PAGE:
I recall my attempts at introducing these ideas (along with others from the old 'Workers Playtime' publication) to stimulate a discussion at a long past Libertarian Workers Network meeting in Sheffield got me accused by a member of the DAM/SolFed of neo-fascism or something along those lines, but I think he has a different view now.

I admitedly sometimes think the title of the GCI article recomended above is aimed more at shocking the lefts 'democratic cretins' than encouraging a thoughtful debate amongst genuine pro-revolutionaries.

Spikymike
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Feb 15 2010 14:36

Sorry that link above doesn't seem to work but you can go direct to the gci-icg website. or try this:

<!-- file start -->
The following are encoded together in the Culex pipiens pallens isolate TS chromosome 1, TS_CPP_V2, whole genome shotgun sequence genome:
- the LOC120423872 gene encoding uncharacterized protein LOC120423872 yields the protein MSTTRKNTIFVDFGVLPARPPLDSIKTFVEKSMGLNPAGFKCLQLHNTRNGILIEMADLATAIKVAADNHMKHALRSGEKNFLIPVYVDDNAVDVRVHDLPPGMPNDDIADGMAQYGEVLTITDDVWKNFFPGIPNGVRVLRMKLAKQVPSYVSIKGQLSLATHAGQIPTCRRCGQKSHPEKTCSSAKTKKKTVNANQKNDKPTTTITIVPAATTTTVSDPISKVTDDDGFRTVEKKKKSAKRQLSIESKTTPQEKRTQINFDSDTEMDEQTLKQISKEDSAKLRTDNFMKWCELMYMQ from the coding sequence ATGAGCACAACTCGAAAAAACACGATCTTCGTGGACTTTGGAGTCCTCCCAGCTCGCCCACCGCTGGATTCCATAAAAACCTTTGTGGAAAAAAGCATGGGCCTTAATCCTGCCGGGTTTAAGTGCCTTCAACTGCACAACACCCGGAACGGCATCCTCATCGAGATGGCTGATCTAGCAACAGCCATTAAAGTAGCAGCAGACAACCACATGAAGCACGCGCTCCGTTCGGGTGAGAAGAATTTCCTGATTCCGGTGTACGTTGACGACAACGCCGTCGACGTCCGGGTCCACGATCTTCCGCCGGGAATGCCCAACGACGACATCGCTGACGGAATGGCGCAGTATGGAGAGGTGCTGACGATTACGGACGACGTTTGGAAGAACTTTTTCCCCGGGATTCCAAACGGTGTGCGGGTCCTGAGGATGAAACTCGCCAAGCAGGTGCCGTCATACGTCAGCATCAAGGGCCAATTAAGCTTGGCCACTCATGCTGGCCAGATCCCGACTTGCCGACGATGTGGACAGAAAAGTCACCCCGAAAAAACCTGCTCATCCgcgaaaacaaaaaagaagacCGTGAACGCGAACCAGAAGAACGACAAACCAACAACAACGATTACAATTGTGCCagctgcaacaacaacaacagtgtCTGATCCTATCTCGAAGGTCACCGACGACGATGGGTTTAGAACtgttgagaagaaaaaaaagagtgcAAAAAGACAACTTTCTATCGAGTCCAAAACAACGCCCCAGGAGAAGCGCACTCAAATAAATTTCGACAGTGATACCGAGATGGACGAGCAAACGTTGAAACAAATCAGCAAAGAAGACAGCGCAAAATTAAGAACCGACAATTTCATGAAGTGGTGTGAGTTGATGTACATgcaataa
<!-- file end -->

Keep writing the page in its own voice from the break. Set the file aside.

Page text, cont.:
http://gci-icg.org/english/index.html

Spikymike
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Dec 14 2015 17:33

For the benefit of anyone belatedly picking up on this thread the relevant ICG/GCI texts (and some others) are all available on libcom these days as here:
http://libcom.org/library/communism-against-democracy-communism-4 and
http://libcom.org/library/against-the-myth-of-democratic-rights-and-libe...
as well as this more useful text:
http://libcom.org/library/implosion-point-democratist-ideology
but perhaps also read Roi Ferreiro's critique and my comment in the libcom library.

kingzog
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Dec 17 2015 17:07

I've heard a lot of this from ultra-lefts. Typically, they even argue that democracy is a capitalistic form despite democracies existence long before capitalism. Or that democracy is somehow linked to the "value form." See IP's article "towards a critique of the Democratic form".